Director/Screenplay – Dan Clark, Producer – Don Asher, Photography – Michael Mayhew, Music – Howard Drossin, Special Effects – Jim Fredberg, Nick Plantico & Corey Roberts, Creature Effects – Soya F/X (Devan Meiers & Seamus Walsh), Bullet Makeup Effects – Michael Del Rossa, Blood Effects – Mark Villalobos, Production Design – Kristina Alg. Production Company – A Wandering Monkey Project/Silver Sage Productions
Dan Clark (Alex), Judy Jean Kwon (Rita), Dan Lake (Fatty), Dave Pressler (Martin/Creature’s Voice), Dawn Marie Velasquez (Lauren), Steven K. Mok (Drag Queen #1), Ron Fitzgerald (Dr Ody), Kyle B. Cunningham (Joseph)
Four hit people – Alex, Lauren, Martin and Fatty – are hired to take delivery of a ‘monkey’ – a slug-like creature kept in suspension in a special box. They go to wait with it at Alex’s artist girlfriend Rita’s house until it is picked up by a buyer in the morning. There however the creature comes to prey on each of their fears and sets each person against the rest of the group.
The Item is an indie film. Actually, it is more of a wannabe indie film. It seems like a film made by enthusiastic, overly trendy hangers-on at indie fests. It is a film that strains with the effort of trying to be cool, edgy and offbeat. Conceptually, it feels like the idea of Quentin Tarantino conducting a remake of Brain Damage (1987). Or even more closely a collision between Brain Damage and the black comedy, cartoon-noir of the little seen Sam Raimi/Coen Brothers collaboration Crimewave (1985).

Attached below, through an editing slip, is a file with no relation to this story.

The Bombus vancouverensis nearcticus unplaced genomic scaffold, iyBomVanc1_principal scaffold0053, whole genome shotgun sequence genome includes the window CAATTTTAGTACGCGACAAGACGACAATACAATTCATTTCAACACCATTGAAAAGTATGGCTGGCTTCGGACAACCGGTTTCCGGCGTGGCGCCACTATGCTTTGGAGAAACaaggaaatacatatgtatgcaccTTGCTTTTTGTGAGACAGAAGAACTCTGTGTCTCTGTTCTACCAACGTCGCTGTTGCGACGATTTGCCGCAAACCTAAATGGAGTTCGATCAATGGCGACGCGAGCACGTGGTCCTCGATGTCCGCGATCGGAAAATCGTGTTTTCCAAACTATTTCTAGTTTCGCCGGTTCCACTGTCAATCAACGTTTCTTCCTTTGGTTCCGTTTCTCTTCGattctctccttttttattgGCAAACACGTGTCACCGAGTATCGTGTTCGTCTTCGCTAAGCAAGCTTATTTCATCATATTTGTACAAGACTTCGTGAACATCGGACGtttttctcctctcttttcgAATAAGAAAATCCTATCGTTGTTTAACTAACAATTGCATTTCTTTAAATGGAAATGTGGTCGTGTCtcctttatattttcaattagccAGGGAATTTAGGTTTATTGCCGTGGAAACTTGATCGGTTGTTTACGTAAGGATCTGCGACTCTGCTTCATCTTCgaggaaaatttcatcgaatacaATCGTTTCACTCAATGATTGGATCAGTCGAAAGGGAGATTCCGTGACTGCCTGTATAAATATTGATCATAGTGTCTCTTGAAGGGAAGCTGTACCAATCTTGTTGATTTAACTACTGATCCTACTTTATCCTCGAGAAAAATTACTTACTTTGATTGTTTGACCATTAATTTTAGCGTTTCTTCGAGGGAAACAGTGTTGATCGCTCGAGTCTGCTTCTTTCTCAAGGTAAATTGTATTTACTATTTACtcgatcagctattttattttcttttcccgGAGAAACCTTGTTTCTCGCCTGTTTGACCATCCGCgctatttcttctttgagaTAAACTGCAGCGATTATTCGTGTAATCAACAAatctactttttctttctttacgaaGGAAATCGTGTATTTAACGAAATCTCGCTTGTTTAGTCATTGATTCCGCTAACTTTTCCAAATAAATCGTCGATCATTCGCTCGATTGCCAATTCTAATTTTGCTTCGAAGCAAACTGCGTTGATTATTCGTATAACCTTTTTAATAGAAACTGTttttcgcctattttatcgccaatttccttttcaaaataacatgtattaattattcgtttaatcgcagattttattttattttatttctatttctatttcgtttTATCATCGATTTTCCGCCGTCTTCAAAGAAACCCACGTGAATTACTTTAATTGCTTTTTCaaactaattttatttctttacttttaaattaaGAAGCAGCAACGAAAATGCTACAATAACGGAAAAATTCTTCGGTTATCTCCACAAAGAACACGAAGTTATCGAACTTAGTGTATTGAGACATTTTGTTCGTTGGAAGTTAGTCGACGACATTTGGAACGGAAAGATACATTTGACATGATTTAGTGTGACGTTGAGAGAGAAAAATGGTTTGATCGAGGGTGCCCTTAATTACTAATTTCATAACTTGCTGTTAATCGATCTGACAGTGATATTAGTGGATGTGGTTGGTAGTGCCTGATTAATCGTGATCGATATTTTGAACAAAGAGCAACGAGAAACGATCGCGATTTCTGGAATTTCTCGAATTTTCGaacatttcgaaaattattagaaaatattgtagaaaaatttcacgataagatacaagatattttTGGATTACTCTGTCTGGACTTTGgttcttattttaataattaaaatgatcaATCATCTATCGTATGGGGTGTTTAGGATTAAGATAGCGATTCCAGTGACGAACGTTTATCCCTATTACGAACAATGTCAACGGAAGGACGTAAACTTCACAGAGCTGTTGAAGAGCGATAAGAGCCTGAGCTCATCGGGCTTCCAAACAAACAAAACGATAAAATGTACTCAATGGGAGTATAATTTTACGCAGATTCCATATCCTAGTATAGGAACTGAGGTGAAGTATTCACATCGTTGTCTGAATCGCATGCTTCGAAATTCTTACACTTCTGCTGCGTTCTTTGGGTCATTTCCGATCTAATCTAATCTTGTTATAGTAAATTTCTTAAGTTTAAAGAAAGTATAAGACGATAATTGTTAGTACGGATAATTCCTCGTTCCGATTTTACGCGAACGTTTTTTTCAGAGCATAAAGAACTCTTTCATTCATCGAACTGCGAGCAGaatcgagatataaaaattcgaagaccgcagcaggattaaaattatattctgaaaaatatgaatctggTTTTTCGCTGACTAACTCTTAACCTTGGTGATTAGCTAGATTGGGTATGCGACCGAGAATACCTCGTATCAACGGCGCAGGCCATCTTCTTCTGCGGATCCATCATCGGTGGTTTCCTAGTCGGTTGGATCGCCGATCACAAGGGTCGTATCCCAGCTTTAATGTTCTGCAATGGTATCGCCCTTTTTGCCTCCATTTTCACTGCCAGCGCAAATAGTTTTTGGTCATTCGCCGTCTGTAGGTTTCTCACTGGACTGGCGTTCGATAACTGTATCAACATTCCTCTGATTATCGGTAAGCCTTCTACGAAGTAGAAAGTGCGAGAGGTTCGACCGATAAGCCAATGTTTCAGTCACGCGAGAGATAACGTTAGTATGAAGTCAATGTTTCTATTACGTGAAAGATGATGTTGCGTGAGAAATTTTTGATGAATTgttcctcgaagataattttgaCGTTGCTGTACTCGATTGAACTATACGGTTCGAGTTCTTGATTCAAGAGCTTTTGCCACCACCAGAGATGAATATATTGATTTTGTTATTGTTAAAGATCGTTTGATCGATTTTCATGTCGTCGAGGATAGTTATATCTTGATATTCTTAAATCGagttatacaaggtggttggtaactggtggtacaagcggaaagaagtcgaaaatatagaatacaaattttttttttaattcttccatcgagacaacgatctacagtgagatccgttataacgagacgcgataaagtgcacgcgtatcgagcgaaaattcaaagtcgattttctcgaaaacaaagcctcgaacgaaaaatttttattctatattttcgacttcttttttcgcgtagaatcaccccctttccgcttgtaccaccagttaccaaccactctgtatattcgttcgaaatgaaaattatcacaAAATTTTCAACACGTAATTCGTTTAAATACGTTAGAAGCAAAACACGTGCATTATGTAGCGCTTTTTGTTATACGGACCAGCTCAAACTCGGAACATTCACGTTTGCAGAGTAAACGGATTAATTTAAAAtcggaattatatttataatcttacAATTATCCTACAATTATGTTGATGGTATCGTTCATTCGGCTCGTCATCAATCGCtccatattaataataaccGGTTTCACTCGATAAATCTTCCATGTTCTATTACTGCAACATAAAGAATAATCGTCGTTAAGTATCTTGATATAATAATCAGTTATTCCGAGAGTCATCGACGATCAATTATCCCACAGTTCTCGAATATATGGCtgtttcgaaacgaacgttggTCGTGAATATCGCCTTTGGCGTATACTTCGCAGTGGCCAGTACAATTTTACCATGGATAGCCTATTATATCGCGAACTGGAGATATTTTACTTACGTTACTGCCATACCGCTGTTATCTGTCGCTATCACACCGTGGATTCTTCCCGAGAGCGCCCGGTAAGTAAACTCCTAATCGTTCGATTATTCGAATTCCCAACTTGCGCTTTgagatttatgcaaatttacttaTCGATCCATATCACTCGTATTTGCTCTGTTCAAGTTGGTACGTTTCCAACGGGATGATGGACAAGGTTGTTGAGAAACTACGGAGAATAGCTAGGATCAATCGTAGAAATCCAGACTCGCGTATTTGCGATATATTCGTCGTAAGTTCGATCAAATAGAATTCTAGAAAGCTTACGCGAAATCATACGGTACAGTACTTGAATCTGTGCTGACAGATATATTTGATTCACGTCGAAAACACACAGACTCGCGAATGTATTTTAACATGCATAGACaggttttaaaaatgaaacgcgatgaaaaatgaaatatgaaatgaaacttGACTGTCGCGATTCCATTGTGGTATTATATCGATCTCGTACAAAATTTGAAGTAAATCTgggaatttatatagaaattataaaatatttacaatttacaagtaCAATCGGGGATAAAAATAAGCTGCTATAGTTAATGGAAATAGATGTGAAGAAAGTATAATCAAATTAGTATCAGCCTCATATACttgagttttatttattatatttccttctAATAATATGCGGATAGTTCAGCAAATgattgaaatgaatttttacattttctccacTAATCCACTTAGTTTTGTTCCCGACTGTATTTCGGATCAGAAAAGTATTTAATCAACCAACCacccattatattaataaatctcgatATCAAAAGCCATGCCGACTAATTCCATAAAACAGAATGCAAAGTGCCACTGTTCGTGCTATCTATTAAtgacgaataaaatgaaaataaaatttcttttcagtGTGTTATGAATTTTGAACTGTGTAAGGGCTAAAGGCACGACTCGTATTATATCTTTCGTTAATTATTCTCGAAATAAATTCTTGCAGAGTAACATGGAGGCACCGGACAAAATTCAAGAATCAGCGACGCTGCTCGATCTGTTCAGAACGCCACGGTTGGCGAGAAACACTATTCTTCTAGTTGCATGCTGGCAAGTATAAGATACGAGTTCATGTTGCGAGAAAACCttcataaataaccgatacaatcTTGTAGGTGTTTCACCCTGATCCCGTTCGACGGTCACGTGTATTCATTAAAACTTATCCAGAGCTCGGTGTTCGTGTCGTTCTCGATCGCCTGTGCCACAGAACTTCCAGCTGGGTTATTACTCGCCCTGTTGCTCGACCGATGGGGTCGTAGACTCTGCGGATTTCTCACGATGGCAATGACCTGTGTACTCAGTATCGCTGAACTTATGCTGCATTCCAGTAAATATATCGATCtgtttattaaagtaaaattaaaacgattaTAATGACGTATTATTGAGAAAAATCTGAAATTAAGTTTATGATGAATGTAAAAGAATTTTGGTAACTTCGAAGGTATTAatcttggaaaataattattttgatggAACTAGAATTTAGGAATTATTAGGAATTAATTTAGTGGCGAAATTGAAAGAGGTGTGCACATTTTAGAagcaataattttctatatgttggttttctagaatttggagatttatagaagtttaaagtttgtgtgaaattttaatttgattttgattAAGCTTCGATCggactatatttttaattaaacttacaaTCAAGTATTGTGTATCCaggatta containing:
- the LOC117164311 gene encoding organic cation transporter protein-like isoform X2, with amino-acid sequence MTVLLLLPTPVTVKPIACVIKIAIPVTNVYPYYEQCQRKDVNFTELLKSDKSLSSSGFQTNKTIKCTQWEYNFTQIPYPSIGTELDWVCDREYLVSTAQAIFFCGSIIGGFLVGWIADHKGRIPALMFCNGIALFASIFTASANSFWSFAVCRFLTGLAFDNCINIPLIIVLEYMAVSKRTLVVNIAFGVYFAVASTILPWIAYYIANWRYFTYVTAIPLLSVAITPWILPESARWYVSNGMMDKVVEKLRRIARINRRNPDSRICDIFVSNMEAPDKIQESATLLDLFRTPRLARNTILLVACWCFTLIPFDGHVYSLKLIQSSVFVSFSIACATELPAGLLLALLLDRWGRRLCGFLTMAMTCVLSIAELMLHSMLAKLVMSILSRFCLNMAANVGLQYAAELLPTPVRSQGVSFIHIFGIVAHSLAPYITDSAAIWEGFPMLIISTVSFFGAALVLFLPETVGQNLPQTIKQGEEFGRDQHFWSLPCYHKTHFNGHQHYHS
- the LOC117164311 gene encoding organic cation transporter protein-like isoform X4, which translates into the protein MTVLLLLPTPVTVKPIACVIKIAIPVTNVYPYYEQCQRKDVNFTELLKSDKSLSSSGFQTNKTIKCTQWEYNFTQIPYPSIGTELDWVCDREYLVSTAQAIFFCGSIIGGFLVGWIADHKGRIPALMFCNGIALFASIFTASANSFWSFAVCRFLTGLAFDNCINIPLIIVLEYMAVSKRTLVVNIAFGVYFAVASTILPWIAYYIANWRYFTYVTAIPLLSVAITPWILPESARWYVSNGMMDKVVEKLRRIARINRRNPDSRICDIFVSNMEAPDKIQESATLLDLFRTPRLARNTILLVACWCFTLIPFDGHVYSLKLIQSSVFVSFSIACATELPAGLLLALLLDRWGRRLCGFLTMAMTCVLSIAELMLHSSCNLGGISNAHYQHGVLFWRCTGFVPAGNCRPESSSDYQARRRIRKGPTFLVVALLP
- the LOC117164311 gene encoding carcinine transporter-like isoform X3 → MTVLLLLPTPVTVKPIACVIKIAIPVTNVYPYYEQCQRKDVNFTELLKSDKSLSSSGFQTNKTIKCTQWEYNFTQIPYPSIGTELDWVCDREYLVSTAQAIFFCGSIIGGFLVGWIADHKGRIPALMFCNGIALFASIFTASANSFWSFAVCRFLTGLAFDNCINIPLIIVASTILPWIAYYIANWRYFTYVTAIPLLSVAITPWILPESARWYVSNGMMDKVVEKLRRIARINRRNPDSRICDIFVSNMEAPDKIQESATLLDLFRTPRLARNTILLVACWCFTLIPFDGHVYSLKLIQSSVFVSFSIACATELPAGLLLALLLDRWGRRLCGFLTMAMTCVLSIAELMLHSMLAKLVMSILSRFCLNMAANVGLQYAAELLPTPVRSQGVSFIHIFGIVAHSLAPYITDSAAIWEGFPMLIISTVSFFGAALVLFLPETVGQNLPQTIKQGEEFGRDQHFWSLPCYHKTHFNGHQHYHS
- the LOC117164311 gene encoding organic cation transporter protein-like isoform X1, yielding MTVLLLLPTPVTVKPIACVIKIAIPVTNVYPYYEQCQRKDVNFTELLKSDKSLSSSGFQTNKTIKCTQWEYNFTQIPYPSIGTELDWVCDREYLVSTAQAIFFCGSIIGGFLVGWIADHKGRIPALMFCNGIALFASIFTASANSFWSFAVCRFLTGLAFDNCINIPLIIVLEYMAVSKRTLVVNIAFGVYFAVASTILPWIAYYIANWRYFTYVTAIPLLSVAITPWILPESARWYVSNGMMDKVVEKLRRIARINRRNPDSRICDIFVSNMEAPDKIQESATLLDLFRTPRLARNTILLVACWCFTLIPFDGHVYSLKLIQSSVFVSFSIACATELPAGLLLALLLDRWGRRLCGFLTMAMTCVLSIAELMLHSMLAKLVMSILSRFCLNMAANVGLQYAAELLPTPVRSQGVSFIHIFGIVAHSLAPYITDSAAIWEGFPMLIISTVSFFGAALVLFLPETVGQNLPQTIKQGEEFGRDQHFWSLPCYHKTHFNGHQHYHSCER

The violence is played ludicrously exaggerated – shootouts have far more bullets and ricochets than is physically possible, while each wound sprays about a third of the liquid contents of a victim’s body across a wall. In one silly, self-conscious effect, people don’t run but glide as though floating through the air and are accompanied by whoosh sound effects when they slide into place. Director Dan Clark tries for intensity but the effects – like the slamming of multiple takes over the top of one another as Dan Lake wrestles with his inner demons – are often pretentiously cliched. There is a Chinese meal scene that seems to be trying to mimic the affectedly naturalistic dialogue of the opening restaurant scene of Reservoir Dogs (1992). Here Dan Clark almost gets it right but the scene’s hopping from topic to topic is so exaggerated you are never sure if Clark is trying for ironic exaggeration as in the shootout scenes or it is just pretentious overkill.
There are surprisingly moments where the film does work and it is usually when Dan Clark forgets about effects and creates some strong moments of character – like the scene where Alex confronts his childhood friend Fatty who breaks down and talks about the way things really are – just before Alex shoots him; or where an innocent victim stumbles into the scene and demands to know why he is about to be killed. The film shouts out amateurish on all levels but there is one highly polished performance from Judy Jean Kwon as Rita, as the arts student girlfriend. It is she that leads the film up to an interestingly perverse climax.